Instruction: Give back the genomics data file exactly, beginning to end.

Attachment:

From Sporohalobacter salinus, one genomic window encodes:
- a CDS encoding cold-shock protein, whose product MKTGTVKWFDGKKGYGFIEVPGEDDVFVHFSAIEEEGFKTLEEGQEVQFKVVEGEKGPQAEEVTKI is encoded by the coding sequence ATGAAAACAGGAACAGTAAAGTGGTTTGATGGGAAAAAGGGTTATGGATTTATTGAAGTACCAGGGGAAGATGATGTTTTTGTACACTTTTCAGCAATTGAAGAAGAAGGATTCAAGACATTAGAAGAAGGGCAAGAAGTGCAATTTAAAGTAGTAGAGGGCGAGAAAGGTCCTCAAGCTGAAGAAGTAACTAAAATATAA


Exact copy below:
From Sporohalobacter salinus, one genomic window encodes:
- a CDS encoding cold-shock protein, whose product MKTGTVKWFDGKKGYGFIEVPGEDDVFVHFSAIEEEGFKTLEEGQEVQFKVVEGEKGPQAEEVTKI is encoded by the coding sequence ATGAAAACAGGAACAGTAAAGTGGTTTGATGGGAAAAAGGGTTATGGATTTATTGAAGTACCAGGGGAAGATGATGTTTTTGTACACTTTTCAGCAATTGAAGAAGAAGGATTCAAGACATTAGAAGAAGGGCAAGAAGTGCAATTTAAAGTAGTAGAGGGCGAGAAAGGTCCTCAAGCTGAAGAAGTAACTAAAATATAA